The CFA Institute has a strict calculator policy for the CFA exams. You would not be allowed to use your calculator in the exams if you don’t have the exact approved model to hand.
Only 2 calculator models (and their variations) are authorized for the CFA exams:
- Texas Instruments BA II Plus (including BA II Plus Professional), and
- Hewlett-Packard 12C (including the HP 12C Platinum, 12C Platinum 25th anniversary edition, 12C 30th anniversary edition, and HP 12C Prestige).
I wouldn’t call this the CFA Program version of the smartphone wars, but sometimes discussions can get a little heated on which calculator is ‘the best’. Read on for a more detailed comparison on all models.
TI BA II Plus – A Popular & Value-for-Money Workhorse
- Easy to learn and use
- Many third-party provider materials support the BA II Plus with step-by-step guides to calculation
- Cheaper than the HP 12C
- The main complaint from candidates is that it looks cheap and plasticky. If you agree you can always get the BA II Plus Professional (sleeker looking, although Sophie has her gripes with the BA II Plus Professional version’s button quality which may slow you down or worse, make mistakes…)
HP 12C – Sleek and Prestigious, But Be Aware of the RPN
However, it uses a different input convention to most modern calculators called a Reverse Polish Notation (RPN), which can be perplexing if you’re new to the concept. In Reverse Polish notation the operators follow their operands; for instance, to add 3 and 4, one would write “3 4 +” rather than “3 + 4”. You can try out a web version of how the RPN works on the HP 12C here.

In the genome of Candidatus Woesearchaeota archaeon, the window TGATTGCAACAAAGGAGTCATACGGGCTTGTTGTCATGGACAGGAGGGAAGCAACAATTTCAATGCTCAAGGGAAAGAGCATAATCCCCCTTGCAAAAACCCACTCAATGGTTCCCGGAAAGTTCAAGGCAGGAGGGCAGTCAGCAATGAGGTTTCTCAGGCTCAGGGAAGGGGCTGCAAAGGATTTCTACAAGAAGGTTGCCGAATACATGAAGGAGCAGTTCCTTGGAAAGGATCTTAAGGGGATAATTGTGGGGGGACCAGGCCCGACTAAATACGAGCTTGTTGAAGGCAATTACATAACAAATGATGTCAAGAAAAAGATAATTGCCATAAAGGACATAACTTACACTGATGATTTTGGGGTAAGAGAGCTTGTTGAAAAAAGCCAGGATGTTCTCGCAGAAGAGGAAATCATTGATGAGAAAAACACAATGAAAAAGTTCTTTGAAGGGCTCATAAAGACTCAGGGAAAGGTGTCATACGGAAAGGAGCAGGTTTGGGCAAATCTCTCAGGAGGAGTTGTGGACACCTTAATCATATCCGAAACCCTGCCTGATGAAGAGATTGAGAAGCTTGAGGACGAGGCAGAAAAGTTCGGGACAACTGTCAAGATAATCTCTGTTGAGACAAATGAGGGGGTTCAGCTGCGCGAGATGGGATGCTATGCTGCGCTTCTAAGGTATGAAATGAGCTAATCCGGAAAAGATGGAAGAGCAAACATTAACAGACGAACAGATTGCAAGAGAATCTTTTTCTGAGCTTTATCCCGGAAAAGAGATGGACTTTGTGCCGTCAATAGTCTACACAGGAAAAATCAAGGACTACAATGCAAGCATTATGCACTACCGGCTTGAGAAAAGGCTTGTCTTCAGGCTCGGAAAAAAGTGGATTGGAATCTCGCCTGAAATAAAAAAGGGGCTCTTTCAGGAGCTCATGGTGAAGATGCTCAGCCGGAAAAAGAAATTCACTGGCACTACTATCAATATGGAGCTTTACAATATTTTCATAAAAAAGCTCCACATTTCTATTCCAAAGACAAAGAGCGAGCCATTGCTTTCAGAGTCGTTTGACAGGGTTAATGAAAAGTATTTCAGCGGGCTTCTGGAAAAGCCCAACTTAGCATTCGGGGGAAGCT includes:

- (Perceived) prestige – this is the ‘old-school’ calculator
- If you’re used to RPN, we definitely recommend the HP 12C – chances are you’ll have one already!
- If you’re NOT used to RPN, you’ll have to endure a learning curve before you can master the HP 12C, although many of the HP 12C’s fans maintain that it’s worth it.
- It’s more expensive. A side effect of its cult status among bankers is that it can cost 2-3x the price of a BA II Plus calculator.
- It’s not as widely used by CFA candidates. Study group discussions may go better if you are all working from the same calculator. Also, should you forget your calculator and borrow one, you’re probably going to end up with a BA II Plus loaner, so it might be better to get used to the BA II Plus.
Our CFA Calculator Recommendation
Don’t worry about one being slower than the other – the key presses required for typical CFA questions and processing times are close enough to be irrelevant.
Are you on the fence, or have you picked a side? Let us know why in the comments below!